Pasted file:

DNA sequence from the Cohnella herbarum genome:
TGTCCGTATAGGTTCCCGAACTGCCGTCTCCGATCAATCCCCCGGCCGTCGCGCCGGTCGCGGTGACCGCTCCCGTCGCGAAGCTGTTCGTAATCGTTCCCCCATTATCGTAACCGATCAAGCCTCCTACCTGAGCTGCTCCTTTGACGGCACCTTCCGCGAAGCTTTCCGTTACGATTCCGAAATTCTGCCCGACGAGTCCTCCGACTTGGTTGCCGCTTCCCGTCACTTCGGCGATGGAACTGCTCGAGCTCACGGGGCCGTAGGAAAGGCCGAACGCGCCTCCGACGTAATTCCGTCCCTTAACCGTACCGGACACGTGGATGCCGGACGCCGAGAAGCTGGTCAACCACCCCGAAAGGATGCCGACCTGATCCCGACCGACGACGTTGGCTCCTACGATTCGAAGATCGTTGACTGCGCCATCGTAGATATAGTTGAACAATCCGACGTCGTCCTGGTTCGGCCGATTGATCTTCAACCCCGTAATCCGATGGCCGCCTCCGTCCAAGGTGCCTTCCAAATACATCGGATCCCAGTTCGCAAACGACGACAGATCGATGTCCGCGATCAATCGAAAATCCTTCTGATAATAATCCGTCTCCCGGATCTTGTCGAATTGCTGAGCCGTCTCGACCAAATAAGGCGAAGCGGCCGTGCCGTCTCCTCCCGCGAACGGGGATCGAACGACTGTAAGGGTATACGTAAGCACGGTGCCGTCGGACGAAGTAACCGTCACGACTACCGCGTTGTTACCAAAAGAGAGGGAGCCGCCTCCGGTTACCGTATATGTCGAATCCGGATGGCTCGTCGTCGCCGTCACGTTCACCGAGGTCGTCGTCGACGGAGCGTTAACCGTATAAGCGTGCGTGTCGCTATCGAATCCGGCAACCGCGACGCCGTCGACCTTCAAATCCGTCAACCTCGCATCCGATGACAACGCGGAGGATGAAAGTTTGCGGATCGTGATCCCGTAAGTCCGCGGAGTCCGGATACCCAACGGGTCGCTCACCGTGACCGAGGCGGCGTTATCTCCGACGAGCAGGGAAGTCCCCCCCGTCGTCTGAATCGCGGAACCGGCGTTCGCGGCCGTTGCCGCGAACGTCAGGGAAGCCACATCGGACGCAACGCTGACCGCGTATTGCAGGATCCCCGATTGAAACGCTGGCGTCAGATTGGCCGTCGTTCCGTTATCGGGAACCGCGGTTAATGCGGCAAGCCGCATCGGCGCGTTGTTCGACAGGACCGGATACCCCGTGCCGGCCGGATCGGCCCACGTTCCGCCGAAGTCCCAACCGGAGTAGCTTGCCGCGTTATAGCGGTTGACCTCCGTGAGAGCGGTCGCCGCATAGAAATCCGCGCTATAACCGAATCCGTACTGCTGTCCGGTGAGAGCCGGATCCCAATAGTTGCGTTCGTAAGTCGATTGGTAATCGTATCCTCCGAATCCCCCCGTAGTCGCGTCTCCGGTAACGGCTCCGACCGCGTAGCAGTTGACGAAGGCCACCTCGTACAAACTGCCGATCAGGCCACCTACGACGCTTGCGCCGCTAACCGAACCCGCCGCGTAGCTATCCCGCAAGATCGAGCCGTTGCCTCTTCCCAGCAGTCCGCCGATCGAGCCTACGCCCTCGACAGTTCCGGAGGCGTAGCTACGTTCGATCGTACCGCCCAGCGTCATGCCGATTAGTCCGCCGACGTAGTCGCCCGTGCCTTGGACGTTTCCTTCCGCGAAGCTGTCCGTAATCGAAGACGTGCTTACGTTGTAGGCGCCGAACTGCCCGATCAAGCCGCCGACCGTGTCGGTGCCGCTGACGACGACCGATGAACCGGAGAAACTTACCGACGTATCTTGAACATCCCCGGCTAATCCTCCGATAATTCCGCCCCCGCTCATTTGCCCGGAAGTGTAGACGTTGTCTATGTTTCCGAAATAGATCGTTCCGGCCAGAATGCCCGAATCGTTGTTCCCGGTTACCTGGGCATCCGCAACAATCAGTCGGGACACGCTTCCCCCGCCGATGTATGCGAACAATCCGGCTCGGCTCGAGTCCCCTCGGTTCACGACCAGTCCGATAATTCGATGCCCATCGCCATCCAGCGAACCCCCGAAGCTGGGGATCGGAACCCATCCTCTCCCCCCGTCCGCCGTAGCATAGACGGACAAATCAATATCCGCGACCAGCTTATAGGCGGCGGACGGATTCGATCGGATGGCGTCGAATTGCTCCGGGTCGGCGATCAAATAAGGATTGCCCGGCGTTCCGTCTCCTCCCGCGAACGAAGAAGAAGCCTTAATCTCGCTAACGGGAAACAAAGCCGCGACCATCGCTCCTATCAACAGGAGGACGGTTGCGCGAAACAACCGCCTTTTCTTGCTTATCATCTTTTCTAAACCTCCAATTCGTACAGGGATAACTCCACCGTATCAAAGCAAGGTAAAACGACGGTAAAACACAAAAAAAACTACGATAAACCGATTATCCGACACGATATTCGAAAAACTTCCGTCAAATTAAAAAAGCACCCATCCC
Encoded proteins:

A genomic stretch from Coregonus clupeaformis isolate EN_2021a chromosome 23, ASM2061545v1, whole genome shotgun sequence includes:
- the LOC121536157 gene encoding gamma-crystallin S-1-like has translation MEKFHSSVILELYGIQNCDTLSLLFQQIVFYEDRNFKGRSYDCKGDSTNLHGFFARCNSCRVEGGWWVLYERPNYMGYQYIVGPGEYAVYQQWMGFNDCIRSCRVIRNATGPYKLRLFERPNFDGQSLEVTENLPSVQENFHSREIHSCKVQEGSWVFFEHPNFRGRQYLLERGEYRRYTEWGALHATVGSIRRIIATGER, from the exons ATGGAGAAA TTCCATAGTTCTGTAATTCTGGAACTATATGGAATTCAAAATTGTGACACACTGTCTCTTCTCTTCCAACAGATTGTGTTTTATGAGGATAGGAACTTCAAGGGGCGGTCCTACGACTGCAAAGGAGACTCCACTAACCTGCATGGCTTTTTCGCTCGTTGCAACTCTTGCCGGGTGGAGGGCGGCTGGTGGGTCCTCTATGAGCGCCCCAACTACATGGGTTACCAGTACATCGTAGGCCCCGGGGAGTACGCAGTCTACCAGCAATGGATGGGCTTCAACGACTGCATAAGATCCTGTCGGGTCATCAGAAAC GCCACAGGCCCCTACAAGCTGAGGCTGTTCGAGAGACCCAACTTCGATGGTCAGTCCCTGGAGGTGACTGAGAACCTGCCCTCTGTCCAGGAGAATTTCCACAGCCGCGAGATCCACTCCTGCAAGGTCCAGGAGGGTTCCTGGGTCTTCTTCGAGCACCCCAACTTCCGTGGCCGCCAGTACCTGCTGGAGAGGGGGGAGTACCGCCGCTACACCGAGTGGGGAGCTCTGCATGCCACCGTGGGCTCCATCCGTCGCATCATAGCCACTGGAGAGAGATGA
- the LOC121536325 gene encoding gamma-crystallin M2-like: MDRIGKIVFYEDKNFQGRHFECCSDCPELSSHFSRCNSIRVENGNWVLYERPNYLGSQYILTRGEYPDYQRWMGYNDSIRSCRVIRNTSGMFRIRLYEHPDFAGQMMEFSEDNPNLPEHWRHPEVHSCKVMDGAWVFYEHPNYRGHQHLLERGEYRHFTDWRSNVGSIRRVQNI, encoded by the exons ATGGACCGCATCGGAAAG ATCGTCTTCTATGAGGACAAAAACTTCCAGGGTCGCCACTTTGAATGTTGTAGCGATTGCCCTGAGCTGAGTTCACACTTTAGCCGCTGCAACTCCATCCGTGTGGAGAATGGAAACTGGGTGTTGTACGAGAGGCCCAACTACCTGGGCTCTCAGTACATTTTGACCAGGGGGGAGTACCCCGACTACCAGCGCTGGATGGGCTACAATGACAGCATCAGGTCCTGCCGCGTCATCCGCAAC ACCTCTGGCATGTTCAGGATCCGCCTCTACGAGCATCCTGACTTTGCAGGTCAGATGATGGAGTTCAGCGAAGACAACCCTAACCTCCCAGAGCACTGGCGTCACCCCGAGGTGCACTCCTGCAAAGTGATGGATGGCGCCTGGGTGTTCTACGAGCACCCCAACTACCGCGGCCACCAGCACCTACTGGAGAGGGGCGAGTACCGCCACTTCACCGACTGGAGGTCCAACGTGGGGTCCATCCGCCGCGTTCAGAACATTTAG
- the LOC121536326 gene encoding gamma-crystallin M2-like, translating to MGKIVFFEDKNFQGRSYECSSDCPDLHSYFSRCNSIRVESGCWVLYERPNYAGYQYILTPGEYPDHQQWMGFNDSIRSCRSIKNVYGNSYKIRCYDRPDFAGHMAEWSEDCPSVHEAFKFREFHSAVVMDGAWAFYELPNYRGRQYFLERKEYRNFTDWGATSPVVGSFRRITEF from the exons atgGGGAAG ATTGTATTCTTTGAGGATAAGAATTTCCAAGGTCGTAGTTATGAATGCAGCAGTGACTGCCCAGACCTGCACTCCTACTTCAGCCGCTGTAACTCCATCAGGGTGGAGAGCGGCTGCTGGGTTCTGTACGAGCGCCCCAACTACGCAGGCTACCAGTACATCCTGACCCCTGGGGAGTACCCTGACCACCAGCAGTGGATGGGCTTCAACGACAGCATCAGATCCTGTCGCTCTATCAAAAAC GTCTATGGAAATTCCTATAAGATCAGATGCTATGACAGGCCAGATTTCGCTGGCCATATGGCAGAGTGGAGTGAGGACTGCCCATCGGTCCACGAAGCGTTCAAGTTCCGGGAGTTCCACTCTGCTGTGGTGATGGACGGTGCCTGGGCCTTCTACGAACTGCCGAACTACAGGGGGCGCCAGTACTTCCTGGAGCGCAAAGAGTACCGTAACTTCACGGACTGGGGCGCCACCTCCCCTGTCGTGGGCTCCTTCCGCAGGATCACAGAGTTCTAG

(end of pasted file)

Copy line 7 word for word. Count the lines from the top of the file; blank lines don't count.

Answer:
- the LOC121536326 gene encoding gamma-crystallin M2-like, translating to MGKIVFFEDKNFQGRSYECSSDCPDLHSYFSRCNSIRVESGCWVLYERPNYAGYQYILTPGEYPDHQQWMGFNDSIRSCRSIKNVYGNSYKIRCYDRPDFAGHMAEWSEDCPSVHEAFKFREFHSAVVMDGAWAFYELPNYRGRQYFLERKEYRNFTDWGATSPVVGSFRRITEF from the exons atgGGGAAG ATTGTATTCTTTGAGGATAAGAATTTCCAAGGTCGTAGTTATGAATGCAGCAGTGACTGCCCAGACCTGCACTCCTACTTCAGCCGCTGTAACTCCATCAGGGTGGAGAGCGGCTGCTGGGTTCTGTACGAGCGCCCCAACTACGCAGGCTACCAGTACATCCTGACCCCTGGGGAGTACCCTGACCACCAGCAGTGGATGGGCTTCAACGACAGCATCAGATCCTGTCGCTCTATCAAAAAC GTCTATGGAAATTCCTATAAGATCAGATGCTATGACAGGCCAGATTTCGCTGGCCATATGGCAGAGTGGAGTGAGGACTGCCCATCGGTCCACGAAGCGTTCAAGTTCCGGGAGTTCCACTCTGCTGTGGTGATGGACGGTGCCTGGGCCTTCTACGAACTGCCGAACTACAGGGGGCGCCAGTACTTCCTGGAGCGCAAAGAGTACCGTAACTTCACGGACTGGGGCGCCACCTCCCCTGTCGTGGGCTCCTTCCGCAGGATCACAGAGTTCTAG